Una Mullally

Society, life and culture on the edge

Little Green Cars @ Iveagh Gardens

On to the next chapter.

Mon, Jul 14, 2014, 08:37


This was a farewell to Absolute Zero. In the run up to that album being released in March 2013, Little Green Cars were on the road, as they have been for a good chunk of the past couple of years. At SXSW they were on the lips of anyone desperate for a buzz band to recommend to other people desperate for a buzz band. They had signed to Glassnote, a label which in everyone’s imagination was rolling around Scrooge McDuck-like in banjoes and tweed waistcoats thanks to the unbelievable and unanticipated success of Mumford and Sons in the US (not to mention Two Door Cinema Club and Phoenix).

The Irish music media, many of whom had been following this bunch of talented musicians since their mid to late teens – myself included – were already writing the global success story of a band that was about to Do A Mumford. Absolute Zero was to be one of the big albums of the year. Game over. Pop open the Bolly. But then… that didn’t really happen. Expectations were too high. The UK audience didn’t seem as enamoured with them as everyone else was. The traditional local indie success story springboard of developing a large fan base, getting the Europeans on side, touring the bejaysus out of the UK (and rocking the festival circuit) and accumulating fans and big UK press before dipping one’s toe in the US and seeing what happens, seemed a little muddled. Little Green Cars were clocking up miles Stateside, with appearances on Jimmy Fallon and hitting up Coachella. But that magical coming together of everything, that crucial aligning of stars where everything just seems to fall into place when you’re not even looking, but is actually the product of everything being set up to fall into place, seemed to start, but not follow through to the fireworks stage. That said, it seems almost unfair to talk about something in these terms, as if Little Green Cars didn’t meet expectations just because they didn’t end up on the cover of The Rolling Stone. But it’s just that they are that good. It should happen.

Absolute Zero went to number one in Ireland and number 94 in the UK (which should really make the UK arm of their label and PR take a little step back and search for what they did wrong to make such a good album make such little impact there). The glossiness on the production of their biggest single, ‘The John Wayne’, hid a greater depth to other tracks. Little Green Cars make dark, complex songs, with brilliant melodies, choruses and hooks fit for a crowd the size of the Iveagh Gardens audience and bigger. They look like a great band, with an accidentally intriguing image. I say accidentally, because I’m sure LGC are just being themselves. Their harmonies are to die for. Their musicianship is fantastic. They move as a unit, like a flock. They are, without a doubt, one of the best Irish bands of their generation. Everything they do screams “potential”. Absolute Zero screamed potential too. The fact that it didn’t end up soundtracking a Noah Baumbach movie doesn’t take away from it being a great piece of work and something they should be intensely proud of.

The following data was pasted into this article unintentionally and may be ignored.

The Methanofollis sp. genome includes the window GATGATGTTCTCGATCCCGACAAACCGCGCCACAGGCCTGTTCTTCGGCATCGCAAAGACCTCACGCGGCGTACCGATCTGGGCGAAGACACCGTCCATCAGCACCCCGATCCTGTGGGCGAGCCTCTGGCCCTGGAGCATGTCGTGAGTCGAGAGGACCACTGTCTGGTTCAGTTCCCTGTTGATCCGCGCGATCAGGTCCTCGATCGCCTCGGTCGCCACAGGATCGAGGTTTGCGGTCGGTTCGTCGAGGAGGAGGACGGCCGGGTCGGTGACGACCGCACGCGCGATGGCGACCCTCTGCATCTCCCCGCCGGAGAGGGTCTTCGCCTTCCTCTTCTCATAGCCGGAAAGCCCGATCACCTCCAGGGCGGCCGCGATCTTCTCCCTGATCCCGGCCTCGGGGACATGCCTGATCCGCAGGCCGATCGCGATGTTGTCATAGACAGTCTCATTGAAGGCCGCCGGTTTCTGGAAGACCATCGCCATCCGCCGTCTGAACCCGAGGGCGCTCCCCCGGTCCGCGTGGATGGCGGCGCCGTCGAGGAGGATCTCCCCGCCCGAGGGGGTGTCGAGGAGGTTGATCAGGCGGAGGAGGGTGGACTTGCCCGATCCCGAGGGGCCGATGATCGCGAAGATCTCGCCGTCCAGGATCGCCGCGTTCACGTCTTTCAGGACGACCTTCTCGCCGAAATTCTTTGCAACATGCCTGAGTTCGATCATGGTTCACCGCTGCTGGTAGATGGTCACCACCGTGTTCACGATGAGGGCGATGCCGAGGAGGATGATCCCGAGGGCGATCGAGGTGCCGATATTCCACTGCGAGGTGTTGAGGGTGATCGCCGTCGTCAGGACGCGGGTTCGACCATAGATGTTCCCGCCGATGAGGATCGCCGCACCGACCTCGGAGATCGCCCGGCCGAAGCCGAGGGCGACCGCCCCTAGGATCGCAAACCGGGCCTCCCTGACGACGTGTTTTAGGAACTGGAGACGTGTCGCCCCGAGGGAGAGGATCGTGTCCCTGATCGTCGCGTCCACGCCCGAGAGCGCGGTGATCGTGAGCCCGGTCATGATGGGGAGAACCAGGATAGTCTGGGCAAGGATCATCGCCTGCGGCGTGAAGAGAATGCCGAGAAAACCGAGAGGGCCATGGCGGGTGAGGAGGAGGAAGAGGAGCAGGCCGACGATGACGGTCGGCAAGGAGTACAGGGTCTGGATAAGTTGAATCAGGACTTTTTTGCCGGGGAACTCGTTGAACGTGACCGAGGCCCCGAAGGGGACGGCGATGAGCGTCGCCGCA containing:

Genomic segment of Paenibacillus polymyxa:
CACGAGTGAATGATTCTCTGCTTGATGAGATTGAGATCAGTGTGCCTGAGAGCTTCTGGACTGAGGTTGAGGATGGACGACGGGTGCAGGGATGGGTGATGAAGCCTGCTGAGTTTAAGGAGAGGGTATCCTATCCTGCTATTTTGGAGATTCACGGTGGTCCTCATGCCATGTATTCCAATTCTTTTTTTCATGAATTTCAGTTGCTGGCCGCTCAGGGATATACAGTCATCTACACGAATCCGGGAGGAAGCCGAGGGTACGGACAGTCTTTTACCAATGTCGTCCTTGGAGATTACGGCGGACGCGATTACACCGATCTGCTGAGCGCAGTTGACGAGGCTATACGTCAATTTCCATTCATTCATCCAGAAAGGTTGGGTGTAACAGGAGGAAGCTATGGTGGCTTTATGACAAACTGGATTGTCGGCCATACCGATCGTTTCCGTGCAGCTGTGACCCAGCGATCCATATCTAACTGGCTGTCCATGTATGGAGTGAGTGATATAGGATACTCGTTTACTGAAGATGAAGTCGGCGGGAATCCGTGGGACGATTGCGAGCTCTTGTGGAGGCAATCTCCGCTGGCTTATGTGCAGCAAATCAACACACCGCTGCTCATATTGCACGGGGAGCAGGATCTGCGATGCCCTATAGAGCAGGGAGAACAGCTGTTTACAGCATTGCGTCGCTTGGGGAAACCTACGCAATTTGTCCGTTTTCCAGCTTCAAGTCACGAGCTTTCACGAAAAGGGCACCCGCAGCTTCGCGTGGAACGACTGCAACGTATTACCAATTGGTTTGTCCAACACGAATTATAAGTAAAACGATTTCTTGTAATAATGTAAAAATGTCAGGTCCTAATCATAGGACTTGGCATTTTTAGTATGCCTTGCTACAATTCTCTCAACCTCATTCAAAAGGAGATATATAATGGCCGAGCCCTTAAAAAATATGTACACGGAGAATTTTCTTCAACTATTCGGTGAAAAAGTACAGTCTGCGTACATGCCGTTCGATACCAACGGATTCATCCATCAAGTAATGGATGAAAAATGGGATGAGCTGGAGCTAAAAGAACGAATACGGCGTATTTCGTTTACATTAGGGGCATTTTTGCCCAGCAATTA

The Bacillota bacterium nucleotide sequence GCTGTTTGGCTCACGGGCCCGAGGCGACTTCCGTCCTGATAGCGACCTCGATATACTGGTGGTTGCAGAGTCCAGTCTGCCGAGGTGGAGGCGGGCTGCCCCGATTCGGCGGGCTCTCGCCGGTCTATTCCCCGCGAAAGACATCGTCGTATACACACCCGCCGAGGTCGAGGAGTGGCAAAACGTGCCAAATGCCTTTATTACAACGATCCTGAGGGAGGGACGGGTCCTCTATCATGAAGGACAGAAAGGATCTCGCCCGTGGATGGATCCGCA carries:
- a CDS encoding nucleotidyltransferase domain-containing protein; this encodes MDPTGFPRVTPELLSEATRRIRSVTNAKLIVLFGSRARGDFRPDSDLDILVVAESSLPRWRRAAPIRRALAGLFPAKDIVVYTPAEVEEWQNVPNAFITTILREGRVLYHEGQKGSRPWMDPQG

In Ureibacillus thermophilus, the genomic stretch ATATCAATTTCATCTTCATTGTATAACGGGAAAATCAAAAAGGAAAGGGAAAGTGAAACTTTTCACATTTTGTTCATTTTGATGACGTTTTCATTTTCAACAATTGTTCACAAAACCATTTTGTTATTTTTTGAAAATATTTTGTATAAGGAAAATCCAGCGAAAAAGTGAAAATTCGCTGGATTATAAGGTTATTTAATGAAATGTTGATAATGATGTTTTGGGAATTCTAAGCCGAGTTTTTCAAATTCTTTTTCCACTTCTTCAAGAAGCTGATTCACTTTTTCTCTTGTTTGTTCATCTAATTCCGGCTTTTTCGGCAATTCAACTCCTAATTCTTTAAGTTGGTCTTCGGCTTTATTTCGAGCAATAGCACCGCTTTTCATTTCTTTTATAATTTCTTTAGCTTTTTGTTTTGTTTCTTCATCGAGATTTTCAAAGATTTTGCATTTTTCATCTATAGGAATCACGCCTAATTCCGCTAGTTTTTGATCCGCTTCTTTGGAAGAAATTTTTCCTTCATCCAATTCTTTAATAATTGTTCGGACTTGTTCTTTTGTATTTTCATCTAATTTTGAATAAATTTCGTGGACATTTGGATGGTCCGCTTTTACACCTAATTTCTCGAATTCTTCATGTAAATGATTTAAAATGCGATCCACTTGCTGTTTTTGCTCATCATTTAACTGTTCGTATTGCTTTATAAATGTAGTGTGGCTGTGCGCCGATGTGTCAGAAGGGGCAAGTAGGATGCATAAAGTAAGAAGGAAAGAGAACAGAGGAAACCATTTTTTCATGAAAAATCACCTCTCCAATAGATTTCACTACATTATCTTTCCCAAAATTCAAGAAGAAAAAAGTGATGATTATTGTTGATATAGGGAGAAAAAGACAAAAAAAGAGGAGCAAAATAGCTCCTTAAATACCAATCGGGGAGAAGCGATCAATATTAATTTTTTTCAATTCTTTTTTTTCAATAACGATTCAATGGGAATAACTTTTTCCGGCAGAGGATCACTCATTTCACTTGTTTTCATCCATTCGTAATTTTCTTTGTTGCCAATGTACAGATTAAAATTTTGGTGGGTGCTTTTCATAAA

On Saturday night in the Iveagh Gardens, Stevie Appleby is reflecting on how many people have turned up to the gig. He could picture them naked, but that’s even more terrifying he says from the stage. The band lash into a tight set, with much of Absolute Zero on show, as well as a couple of new songs that sound intriguing. The band are writing at the moment, second album on the horizon. There must be a sense of freedom rather than pressure to moving on to a new era in the band, a new set of songs, packing the other tunes away for a while and focussing on new possibilities.

Every time I see Little Green Cars play, I’m plunged back into the brilliance of their compositions. ‘Them’, ‘Harper Lee’, and their best song, ‘My Love Took Me Down To The River To Silence Me’. Despite the sound not being fantastic (we just can’t seem to get great sound for outdoor shows in this country), it’s a splendid, peaceful, charming sort of gig, for a brilliant, weird band and finishes with an encore of ‘The John Wayne’ with the crowd shouting along in unison.

On to the next one. Little Green Cars don’t need to Do A Mumford. You get one chance at being the Next Big Thing, but you have forever to do things your way.